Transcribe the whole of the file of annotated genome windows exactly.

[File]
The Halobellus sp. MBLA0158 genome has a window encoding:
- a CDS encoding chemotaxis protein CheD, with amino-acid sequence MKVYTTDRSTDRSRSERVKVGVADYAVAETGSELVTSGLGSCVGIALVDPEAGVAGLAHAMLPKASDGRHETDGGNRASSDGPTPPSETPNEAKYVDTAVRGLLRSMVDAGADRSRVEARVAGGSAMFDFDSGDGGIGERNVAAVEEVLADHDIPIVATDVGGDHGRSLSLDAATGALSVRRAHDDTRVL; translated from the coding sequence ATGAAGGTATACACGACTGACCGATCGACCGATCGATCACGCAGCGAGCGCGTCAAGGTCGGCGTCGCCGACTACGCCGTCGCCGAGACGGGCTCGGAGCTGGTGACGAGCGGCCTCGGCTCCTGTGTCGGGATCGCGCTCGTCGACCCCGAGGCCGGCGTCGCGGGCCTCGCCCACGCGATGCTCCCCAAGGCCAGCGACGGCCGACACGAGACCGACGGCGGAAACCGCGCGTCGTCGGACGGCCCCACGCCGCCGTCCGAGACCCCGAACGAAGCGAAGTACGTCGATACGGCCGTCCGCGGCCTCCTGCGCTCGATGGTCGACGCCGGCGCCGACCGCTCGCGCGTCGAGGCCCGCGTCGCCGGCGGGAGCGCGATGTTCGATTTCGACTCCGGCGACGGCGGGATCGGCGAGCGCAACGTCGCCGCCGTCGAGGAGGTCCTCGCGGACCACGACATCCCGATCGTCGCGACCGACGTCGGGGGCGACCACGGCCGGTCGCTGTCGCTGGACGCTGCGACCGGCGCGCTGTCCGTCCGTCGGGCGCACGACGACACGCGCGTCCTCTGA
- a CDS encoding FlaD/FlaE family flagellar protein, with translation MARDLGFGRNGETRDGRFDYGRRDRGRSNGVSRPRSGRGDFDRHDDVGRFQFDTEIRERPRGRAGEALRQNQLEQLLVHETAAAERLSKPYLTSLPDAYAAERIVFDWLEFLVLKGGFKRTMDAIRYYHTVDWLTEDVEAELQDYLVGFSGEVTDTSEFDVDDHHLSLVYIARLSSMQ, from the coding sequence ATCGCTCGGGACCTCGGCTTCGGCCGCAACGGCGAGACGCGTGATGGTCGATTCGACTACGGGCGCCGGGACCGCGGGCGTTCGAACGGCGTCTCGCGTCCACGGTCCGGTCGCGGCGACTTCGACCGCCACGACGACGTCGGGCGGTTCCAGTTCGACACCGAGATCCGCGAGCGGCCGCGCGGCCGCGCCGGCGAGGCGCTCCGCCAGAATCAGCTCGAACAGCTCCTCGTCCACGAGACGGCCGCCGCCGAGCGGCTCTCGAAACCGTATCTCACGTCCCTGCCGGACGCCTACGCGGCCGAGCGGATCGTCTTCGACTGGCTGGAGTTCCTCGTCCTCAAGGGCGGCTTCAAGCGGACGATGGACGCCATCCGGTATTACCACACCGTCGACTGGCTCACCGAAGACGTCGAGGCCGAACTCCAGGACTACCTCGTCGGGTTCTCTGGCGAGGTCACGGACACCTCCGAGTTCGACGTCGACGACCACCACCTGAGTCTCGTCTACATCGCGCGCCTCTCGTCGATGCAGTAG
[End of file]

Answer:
The Halobellus sp. MBLA0158 genome has a window encoding:
- a CDS encoding chemotaxis protein CheD, with amino-acid sequence MKVYTTDRSTDRSRSERVKVGVADYAVAETGSELVTSGLGSCVGIALVDPEAGVAGLAHAMLPKASDGRHETDGGNRASSDGPTPPSETPNEAKYVDTAVRGLLRSMVDAGADRSRVEARVAGGSAMFDFDSGDGGIGERNVAAVEEVLADHDIPIVATDVGGDHGRSLSLDAATGALSVRRAHDDTRVL; translated from the coding sequence ATGAAGGTATACACGACTGACCGATCGACCGATCGATCACGCAGCGAGCGCGTCAAGGTCGGCGTCGCCGACTACGCCGTCGCCGAGACGGGCTCGGAGCTGGTGACGAGCGGCCTCGGCTCCTGTGTCGGGATCGCGCTCGTCGACCCCGAGGCCGGCGTCGCGGGCCTCGCCCACGCGATGCTCCCCAAGGCCAGCGACGGCCGACACGAGACCGACGGCGGAAACCGCGCGTCGTCGGACGGCCCCACGCCGCCGTCCGAGACCCCGAACGAAGCGAAGTACGTCGATACGGCCGTCCGCGGCCTCCTGCGCTCGATGGTCGACGCCGGCGCCGACCGCTCGCGCGTCGAGGCCCGCGTCGCCGGCGGGAGCGCGATGTTCGATTTCGACTCCGGCGACGGCGGGATCGGCGAGCGCAACGTCGCCGCCGTCGAGGAGGTCCTCGCGGACCACGACATCCCGATCGTCGCGACCGACGTCGGGGGCGACCACGGCCGGTCGCTGTCGCTGGACGCTGCGACCGGCGCGCTGTCCGTCCGTCGGGCGCACGACGACACGCGCGTCCTCTGA
- a CDS encoding FlaD/FlaE family flagellar protein, with translation MARDLGFGRNGETRDGRFDYGRRDRGRSNGVSRPRSGRGDFDRHDDVGRFQFDTEIRERPRGRAGEALRQNQLEQLLVHETAAAERLSKPYLTSLPDAYAAERIVFDWLEFLVLKGGFKRTMDAIRYYHTVDWLTEDVEAELQDYLVGFSGEVTDTSEFDVDDHHLSLVYIARLSSMQ, from the coding sequence ATCGCTCGGGACCTCGGCTTCGGCCGCAACGGCGAGACGCGTGATGGTCGATTCGACTACGGGCGCCGGGACCGCGGGCGTTCGAACGGCGTCTCGCGTCCACGGTCCGGTCGCGGCGACTTCGACCGCCACGACGACGTCGGGCGGTTCCAGTTCGACACCGAGATCCGCGAGCGGCCGCGCGGCCGCGCCGGCGAGGCGCTCCGCCAGAATCAGCTCGAACAGCTCCTCGTCCACGAGACGGCCGCCGCCGAGCGGCTCTCGAAACCGTATCTCACGTCCCTGCCGGACGCCTACGCGGCCGAGCGGATCGTCTTCGACTGGCTGGAGTTCCTCGTCCTCAAGGGCGGCTTCAAGCGGACGATGGACGCCATCCGGTATTACCACACCGTCGACTGGCTCACCGAAGACGTCGAGGCCGAACTCCAGGACTACCTCGTCGGGTTCTCTGGCGAGGTCACGGACACCTCCGAGTTCGACGTCGACGACCACCACCTGAGTCTCGTCTACATCGCGCGCCTCTCGTCGATGCAGTAG